For those who follow HMB Endeavour regularly, you’ll be aware she is great deal more than a static replica of Cook’s famous ship of science. Endeavour is a ‘Regulated Australian Vessel’ with a survey that allows her to operate at sea, anywhere worldwide. Supporting that survey is a regime of annual certifications and inspections and every second year, the ship is required to be lifted from the water.
A glimpse of some traditional boats: Fifty-six days in Sulawesi, Indonesia, 2015
This visit began in Manado at the northern tip of the Indonesian island of Sulawesi and included a ferry journey from Gorontalo to Ampana via the Togean Islands, a week’s stay in Tentena on the shores of Lake Poso, three weeks in the Toraja highlands, a few days in Makassar and four days at Bira Beach on the southern tip of Sulawesi.
Throughout much of the journey I rendered many drawings directly from life and they include a number of studies of traditional boats. It’s these images that I wish to share along with these notes, visuals and maps about boatbuilding in Sulawesi, and its wider context.
Every two years, HMB Endeavour goes to dry dock for regular maintenance—part of the requirements to maintain its survey status. On 4 June, the crew took the ship through the Glebe Island Bridge and onto the synchrolift at the shipyard. With high tide well after sunset, the evolution was conducted safely and well after dark.
‘Graeme’s caravel’, by journalist Jon Fairall. From Signals 102 (March-May 2013).
Between the 12th and the 17th centuries the caravel was a ship of choice for long, dangerous voyages, at least among the Iberian nations – Portugal and Spain – that led the Age of Discovery. By the standards of the time, they were speedy, manoeuvrable, weatherly ships. But one particular caravel, Notorious, is the result of a purely local, Australian dreaming. Specifically, she is Graeme Wylie’s dream. Graeme and his wife Felicite designed and built her over a 10-year period in their backyard in Port Fairy, just to the east of Warrnambool, Victoria, using stockpiles of local timber.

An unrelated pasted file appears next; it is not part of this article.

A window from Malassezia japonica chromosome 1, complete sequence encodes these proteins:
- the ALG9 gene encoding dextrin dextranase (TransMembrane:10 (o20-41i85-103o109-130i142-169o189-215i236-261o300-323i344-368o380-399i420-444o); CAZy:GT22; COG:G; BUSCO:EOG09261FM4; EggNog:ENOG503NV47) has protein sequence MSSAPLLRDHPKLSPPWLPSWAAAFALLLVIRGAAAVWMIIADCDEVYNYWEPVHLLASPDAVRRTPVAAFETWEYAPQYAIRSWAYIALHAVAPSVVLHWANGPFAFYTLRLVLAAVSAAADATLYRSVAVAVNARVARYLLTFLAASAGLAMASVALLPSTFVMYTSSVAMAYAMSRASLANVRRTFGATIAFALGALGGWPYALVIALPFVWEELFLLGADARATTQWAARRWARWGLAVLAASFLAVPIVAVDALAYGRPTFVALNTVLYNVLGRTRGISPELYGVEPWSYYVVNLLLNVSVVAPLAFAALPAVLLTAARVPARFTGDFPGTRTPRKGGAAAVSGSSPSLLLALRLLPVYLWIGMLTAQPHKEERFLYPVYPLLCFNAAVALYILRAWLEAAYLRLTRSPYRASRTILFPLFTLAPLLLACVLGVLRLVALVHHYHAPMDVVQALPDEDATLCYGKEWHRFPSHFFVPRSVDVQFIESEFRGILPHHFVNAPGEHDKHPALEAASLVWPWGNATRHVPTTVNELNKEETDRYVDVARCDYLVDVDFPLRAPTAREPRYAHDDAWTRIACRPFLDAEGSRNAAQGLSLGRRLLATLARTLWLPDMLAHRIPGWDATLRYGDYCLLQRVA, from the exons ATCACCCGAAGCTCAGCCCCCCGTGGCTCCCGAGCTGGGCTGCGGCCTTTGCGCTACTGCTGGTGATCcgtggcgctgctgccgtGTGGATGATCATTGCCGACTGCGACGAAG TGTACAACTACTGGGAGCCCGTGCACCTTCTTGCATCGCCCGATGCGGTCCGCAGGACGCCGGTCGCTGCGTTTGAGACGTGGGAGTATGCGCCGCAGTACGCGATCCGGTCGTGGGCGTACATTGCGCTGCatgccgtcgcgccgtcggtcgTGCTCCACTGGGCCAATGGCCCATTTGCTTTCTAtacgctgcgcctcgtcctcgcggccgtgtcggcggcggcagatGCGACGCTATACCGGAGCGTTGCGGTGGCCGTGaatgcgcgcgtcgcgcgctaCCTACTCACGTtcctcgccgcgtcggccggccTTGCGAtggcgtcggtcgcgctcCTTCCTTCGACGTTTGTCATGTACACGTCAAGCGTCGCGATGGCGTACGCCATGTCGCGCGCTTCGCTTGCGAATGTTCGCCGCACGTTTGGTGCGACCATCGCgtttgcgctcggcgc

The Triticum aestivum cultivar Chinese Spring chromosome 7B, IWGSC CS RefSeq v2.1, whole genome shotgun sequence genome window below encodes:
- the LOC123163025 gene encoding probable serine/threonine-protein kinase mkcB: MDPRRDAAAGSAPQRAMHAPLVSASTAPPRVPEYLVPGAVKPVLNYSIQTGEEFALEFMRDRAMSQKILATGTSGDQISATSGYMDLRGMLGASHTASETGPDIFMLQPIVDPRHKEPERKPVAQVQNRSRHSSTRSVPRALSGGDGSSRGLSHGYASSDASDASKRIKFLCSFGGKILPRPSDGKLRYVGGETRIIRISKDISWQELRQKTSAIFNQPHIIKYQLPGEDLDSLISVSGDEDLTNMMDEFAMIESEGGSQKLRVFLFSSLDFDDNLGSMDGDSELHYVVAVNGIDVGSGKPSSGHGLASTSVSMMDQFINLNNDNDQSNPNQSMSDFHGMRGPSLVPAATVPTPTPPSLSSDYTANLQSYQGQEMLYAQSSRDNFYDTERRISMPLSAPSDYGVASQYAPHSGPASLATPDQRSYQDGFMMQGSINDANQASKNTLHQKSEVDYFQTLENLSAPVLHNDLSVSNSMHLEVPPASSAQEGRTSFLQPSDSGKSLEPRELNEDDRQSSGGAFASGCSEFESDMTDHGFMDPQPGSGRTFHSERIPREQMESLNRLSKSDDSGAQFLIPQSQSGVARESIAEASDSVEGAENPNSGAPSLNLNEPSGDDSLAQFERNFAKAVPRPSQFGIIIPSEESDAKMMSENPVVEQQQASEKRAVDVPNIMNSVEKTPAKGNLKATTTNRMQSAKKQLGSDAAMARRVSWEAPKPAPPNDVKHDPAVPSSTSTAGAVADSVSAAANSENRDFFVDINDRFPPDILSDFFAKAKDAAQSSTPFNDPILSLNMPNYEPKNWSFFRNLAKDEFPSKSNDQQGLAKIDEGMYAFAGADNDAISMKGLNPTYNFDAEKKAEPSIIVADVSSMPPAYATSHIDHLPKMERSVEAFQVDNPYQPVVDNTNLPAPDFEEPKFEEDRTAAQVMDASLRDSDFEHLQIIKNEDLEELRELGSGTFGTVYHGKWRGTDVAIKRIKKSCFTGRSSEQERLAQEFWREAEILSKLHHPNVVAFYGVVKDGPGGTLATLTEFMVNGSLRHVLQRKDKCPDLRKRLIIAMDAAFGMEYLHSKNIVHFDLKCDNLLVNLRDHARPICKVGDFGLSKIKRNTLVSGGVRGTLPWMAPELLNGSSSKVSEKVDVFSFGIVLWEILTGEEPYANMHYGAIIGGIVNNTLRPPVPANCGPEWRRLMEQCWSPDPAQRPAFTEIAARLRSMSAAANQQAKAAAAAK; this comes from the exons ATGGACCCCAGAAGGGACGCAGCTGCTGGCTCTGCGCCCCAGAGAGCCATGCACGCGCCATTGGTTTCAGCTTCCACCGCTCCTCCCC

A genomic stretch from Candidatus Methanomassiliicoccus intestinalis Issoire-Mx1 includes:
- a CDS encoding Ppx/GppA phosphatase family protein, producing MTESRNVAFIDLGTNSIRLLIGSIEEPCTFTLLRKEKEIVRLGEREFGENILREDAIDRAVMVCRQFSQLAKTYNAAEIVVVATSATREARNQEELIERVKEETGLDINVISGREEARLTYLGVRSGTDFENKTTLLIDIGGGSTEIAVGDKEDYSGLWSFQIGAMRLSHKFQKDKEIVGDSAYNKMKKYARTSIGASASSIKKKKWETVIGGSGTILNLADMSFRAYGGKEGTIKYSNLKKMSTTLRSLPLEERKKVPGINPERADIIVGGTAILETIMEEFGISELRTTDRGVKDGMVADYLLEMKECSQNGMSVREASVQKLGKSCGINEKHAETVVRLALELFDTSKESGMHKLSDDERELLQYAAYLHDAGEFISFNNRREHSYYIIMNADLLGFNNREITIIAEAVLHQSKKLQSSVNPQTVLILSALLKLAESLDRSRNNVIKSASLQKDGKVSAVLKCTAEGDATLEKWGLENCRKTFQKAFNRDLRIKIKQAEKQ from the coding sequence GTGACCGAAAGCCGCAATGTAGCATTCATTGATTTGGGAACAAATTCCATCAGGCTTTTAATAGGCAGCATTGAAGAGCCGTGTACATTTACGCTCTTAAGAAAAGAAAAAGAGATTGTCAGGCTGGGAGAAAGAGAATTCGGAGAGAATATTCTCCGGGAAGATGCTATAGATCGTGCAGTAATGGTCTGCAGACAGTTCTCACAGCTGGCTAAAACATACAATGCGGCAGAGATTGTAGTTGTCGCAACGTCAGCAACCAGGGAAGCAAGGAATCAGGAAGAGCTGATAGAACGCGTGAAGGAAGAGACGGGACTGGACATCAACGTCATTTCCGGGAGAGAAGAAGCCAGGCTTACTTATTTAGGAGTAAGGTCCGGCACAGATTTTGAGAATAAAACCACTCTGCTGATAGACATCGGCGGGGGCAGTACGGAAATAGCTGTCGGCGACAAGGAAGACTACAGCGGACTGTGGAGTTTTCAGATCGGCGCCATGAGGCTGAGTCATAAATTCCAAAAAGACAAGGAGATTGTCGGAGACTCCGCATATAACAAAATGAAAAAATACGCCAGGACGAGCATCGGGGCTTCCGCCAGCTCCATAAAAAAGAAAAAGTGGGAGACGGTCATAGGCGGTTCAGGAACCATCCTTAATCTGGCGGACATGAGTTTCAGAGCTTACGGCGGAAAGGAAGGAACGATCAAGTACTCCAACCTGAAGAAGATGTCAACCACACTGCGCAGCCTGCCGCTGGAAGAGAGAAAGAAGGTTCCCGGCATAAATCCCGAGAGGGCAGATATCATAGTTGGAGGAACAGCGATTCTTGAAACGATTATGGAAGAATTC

In 2000, Graeme was a furniture maker in Port Fairy, a pleasant fishing village at the end of the Great Ocean Road on the long lee shore of western Victoria that’s called The Shipwreck Coast. He was fascinated by the local legend of The Mahogany Ship, which dates back to an 1847 article in the Portland newspaper about the uncovering of a wreck on the beach in Armstrong Bay, just west of Warrnambool, that was made of some exotic, dark timber. A ship hidden beneath the sands has been part of the area’s folklore ever since, along with the notion that it was made of mahogany.
I’m Sydney University Museum Studies student Dimity Kasz, and with Courtney, I am completing an internship here at the Maritime Museum. We’re registering the Lake Collection of shipwrights’ tools. Registering a collection includes accessioning, cataloguing, cleaning, and photographing the objects so they can live happily inside the museum with a full catalogue record to their name.
As a novice to the art of boatbuilding, I was recently lucky enough to get a lesson from one of the masters.
Bob McLeod is taking part in a project to build a replica of the champion 18 foot skiff MYRA TOO, and he was kind enough to show me the ropes and patiently answer my questions when I visited his workshop several weeks ago.
The project is supported by the Australian Open Skiff Trust which aims to build replicas of significant boats from the period up to and including 1950. MYRA TOO was built at the cusp, in 1950, and raced in 1951 where the vessel was the State, National and World Champion 18 footer. MYRA TOO was designed, built and raced by legendary boat builder Billy Barnett, from Berrys Bay, Sydney.
Bob is building the replica with the assistance of Australian National Maritime Museum curator David Payne who supplied advice and drew up the initial plans in his spare time, as the originals were lost in a fire. I wrote about the beginnings of this project in an earlier blog.
Bob showed me around the workshop he has built specifically for the project and talked me through the process of the build. (I hope my notes are correct – forgive me Bob if not!) Using David’s plans and then a wooden half-model based on those lines, Bob drew the outline for the wooden pieces that will make the ‘mould’ around which he will build the boat. He traced the mould outlines onto mylar and cut to plan the pieces of wood for each mould frame. When I visited Bob had already placed the silver ash keel across the base and was preparing to add the silver ash stringers, and finally the frames which he will steam bend before attaching. He will then be able to glue on three thin layers or ‘skins’ to the frames to complete the hull, the second of plywood and the first and third (the outer layer) of Queensland red cedar which will make for a beautiful finish. Continue reading